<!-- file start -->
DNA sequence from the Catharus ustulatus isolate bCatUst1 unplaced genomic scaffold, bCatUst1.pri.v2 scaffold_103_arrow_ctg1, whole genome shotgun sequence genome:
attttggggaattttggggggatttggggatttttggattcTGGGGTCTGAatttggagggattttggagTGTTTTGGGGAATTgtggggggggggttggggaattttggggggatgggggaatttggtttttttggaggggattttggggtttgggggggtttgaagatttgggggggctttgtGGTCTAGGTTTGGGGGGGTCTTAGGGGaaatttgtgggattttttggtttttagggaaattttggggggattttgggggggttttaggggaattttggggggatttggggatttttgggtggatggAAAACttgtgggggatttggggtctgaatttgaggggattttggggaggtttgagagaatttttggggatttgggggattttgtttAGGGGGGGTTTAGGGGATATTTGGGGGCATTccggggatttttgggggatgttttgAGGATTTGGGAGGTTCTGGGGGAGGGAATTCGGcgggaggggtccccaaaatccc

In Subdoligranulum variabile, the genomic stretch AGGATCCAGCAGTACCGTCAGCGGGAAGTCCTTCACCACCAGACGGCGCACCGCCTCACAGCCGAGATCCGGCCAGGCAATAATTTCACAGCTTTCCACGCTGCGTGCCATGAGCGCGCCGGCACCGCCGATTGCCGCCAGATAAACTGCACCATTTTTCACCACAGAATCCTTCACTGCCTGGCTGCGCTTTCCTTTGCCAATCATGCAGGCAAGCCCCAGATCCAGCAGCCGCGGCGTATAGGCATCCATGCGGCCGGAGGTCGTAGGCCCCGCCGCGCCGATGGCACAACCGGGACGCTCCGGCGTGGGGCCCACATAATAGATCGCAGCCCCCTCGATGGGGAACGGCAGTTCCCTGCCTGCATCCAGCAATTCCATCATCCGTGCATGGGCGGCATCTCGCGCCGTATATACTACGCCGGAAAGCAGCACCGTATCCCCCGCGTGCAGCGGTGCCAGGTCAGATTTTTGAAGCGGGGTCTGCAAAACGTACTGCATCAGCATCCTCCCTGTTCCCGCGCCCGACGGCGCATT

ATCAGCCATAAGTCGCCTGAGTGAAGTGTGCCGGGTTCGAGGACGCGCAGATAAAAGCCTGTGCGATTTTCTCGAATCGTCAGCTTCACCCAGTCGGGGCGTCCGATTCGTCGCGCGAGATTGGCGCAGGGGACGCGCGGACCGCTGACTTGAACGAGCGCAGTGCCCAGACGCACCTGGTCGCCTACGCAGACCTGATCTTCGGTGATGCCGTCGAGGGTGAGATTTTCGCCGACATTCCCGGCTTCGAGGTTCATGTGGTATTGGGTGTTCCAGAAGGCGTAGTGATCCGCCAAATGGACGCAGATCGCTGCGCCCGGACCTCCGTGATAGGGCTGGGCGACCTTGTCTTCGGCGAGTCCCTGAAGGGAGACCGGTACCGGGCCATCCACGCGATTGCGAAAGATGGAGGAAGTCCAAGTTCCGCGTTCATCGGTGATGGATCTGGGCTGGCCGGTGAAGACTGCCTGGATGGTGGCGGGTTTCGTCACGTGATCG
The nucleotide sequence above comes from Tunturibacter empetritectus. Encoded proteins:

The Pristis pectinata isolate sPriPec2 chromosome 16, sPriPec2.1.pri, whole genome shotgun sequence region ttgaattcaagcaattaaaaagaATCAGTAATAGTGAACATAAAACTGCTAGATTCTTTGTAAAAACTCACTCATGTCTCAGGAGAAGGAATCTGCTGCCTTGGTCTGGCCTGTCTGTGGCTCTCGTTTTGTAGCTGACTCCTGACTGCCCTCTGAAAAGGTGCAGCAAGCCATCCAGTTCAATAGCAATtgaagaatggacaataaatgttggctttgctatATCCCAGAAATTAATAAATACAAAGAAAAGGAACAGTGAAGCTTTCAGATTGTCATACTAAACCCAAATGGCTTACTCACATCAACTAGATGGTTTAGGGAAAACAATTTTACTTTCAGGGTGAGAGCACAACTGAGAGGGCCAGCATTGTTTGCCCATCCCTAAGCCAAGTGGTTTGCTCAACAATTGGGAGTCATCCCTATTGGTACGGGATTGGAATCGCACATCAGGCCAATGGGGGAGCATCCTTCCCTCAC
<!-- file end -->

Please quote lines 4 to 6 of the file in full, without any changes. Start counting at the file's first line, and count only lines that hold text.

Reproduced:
ATCAGCCATAAGTCGCCTGAGTGAAGTGTGCCGGGTTCGAGGACGCGCAGATAAAAGCCTGTGCGATTTTCTCGAATCGTCAGCTTCACCCAGTCGGGGCGTCCGATTCGTCGCGCGAGATTGGCGCAGGGGACGCGCGGACCGCTGACTTGAACGAGCGCAGTGCCCAGACGCACCTGGTCGCCTACGCAGACCTGATCTTCGGTGATGCCGTCGAGGGTGAGATTTTCGCCGACATTCCCGGCTTCGAGGTTCATGTGGTATTGGGTGTTCCAGAAGGCGTAGTGATCCGCCAAATGGACGCAGATCGCTGCGCCCGGACCTCCGTGATAGGGCTGGGCGACCTTGTCTTCGGCGAGTCCCTGAAGGGAGACCGGTACCGGGCCATCCACGCGATTGCGAAAGATGGAGGAAGTCCAAGTTCCGCGTTCATCGGTGATGGATCTGGGCTGGCCGGTGAAGACTGCCTGGATGGTGGCGGGTTTCGTCACGTGATCG
The nucleotide sequence above comes from Tunturibacter empetritectus. Encoded proteins:

The Pristis pectinata isolate sPriPec2 chromosome 16, sPriPec2.1.pri, whole genome shotgun sequence region ttgaattcaagcaattaaaaagaATCAGTAATAGTGAACATAAAACTGCTAGATTCTTTGTAAAAACTCACTCATGTCTCAGGAGAAGGAATCTGCTGCCTTGGTCTGGCCTGTCTGTGGCTCTCGTTTTGTAGCTGACTCCTGACTGCCCTCTGAAAAGGTGCAGCAAGCCATCCAGTTCAATAGCAATtgaagaatggacaataaatgttggctttgctatATCCCAGAAATTAATAAATACAAAGAAAAGGAACAGTGAAGCTTTCAGATTGTCATACTAAACCCAAATGGCTTACTCACATCAACTAGATGGTTTAGGGAAAACAATTTTACTTTCAGGGTGAGAGCACAACTGAGAGGGCCAGCATTGTTTGCCCATCCCTAAGCCAAGTGGTTTGCTCAACAATTGGGAGTCATCCCTATTGGTACGGGATTGGAATCGCACATCAGGCCAATGGGGGAGCATCCTTCCCTCAC